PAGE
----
Good morning Mr. Chairman and members of the Committee. My name is Ronald Tanski. I am Vice President and Controller of National Fuel Gas Distribution Corporation, the public utility subsidiary of National Fuel Gas Company. National Fuel is one of only three registered natural gas holding companies and the only registered company in New York State. I am here to emphasize our continuing support for reform of the Public Utility Holding Company Act, subject to the need for uniform interstate treatment of holding company systems.
At the hearing before this Committee last June on the predecessor to Senate Bill 621, we were all involved in debating our views on the issue of PUHCA reform. Having heard the testimony of other parties, it is clear that National Fuel's initial perspective, that simple PUHCA repeal would minimize our regulatory burdens, was itself overly simple. I say this now because PUHCA repeal alone is clearly unacceptable to many other interested parties, especially consumer groups.
Consumer groups, among others, believe that in the event of outright PUHCA repeal, market power issues will require additional FERC and state review authority over holding company financial transactions and investments. With due regard to those concerns, a company like National Fuel, which has businesses regulated by the FERC and two state public utility commissions, has its own concerns about additional regulatory burdens on three fronts. In particular, we strongly believe that granting powers of review over holding company activities to 50 state agencies and the FERC will, without doubt, result in increased, uncoordinated burdens on all companies in the holding company system. With the repeal of PUHCA and the proposed extension of authority to 51 agencies, no one entity will be charged with the duty of adopting a balanced approach that gives weight to all interests and implements appropriate protections.
For these reasons, while still actively supporting reform in the public utility holding company arena, National Fuel believes that PUHCA reform must include some narrow retention of SEC authority over financial matters and a continued SEC role in the auditing of such matters.
I also want to emphasize my company's continued position that repeal of the restrictions on investment in our now almost completely deregulated gas industry should happen immediately. National Fuel is part of an industry which has been through a difficult, wrenching restructuring and is now operating in a robustly competitive environment. The 1935 Act imposes burdensome regulation that hinders that competition.
Those who advocate waiting for electric industry restructuring ignore the fact that the natural gas industry has already restructured, yet it remains subject to requirements that limit its flexibility to respond to the constantly changing market conditions.
When PUCHA was enacted 62 years ago, our industry was a vertically integrated utility system which would produce natural gas, transport that gas by pipeline, and distribute it to all retail customers in a geographically restricted service territory.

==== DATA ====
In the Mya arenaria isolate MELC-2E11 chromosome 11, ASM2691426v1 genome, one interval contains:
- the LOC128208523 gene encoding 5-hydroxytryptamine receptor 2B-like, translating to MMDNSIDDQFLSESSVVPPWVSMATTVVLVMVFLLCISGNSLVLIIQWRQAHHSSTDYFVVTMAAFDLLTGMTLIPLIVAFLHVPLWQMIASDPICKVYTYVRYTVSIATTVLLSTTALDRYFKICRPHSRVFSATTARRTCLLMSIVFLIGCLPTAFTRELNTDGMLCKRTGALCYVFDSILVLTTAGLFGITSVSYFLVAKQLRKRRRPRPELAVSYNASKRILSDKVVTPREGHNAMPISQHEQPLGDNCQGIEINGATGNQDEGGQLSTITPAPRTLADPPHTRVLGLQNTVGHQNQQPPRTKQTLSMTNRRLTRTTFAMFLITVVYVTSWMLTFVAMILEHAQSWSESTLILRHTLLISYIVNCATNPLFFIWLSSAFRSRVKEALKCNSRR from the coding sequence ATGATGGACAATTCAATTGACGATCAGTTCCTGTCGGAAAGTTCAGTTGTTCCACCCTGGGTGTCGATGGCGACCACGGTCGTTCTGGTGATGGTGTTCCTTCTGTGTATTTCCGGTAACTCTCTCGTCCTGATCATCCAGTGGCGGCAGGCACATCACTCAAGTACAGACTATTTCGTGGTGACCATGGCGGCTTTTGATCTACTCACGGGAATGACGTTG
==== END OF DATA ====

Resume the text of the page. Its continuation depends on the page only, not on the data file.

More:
Today's natural gas industry no longer bears any significant relationship to the natural gas industry of 1935. Wellhead prices have been decontrolled and prices are set by the market.
Pipeline rates remain regulated by FERC, but rates and services have been unbundled. Customers can purchase transportation, storage, and other services separately and the pipeline no longer bundles the services for a single inclusive rate.
Brokers, hub operators, and marketers compete against us in providing mixes of services for our customers. These non regulated companies provide at market prices the bundling that regulated pipelines once performed.
Local distribution to retail customers remains subject to state commission requirements, but in many states these same customers have the opportunity to purchase gas at the wellhead and arrange their own pipeline transportation of that gas.
Last year our utility and the other major utilities in New York filed new tariffs designed to unbundle our retail services to all of our customers. Residential customers are now able to choose their natural gas supplier in that state. Residential customer choice will soon be available in our Pennsylvania utility operation through our recently filed "Energy Select" pilot program. Most of the suppliers competing, or soon to be competing, with us are completely unregulated. As I drive in to work in the morning, I can hear advertising on my car radio urging listeners to buy- their energy from an unregulated company located over 1,400 miles away. In the meantime, National Fuel must deal with significant regulations at both the state and federal levels.
We are committed to allowing all of our customers to choose where to buy their gas and we will provide the transportation of those volumes. But to be able to compete against unregulated marketers who can change their prices on a moment's notice, we must reduce the burden of regulation.
We must be careful, however, not to replace the 1935 Act with more burdensome and extensive regulation. As currently drafted, Senate Bill 621 grants oversight authority to at least 51 different agencies. Given that state agencies, in particular, have a narrowly defined geographic interest, they cannot be considered the best entities to oversee the implementation of a consistent interstate consumer and investor protection policy. Hence, to the extent regulatory oversight of the financial transactions of holding company systems should continue, it should rest with the SEC, a well-respected body with significant expertise and experience in the area.
Thank you again, Mr. Chairman, for the opportunity to testify before your committee
today. I would be pleased to answer any questions you may have.
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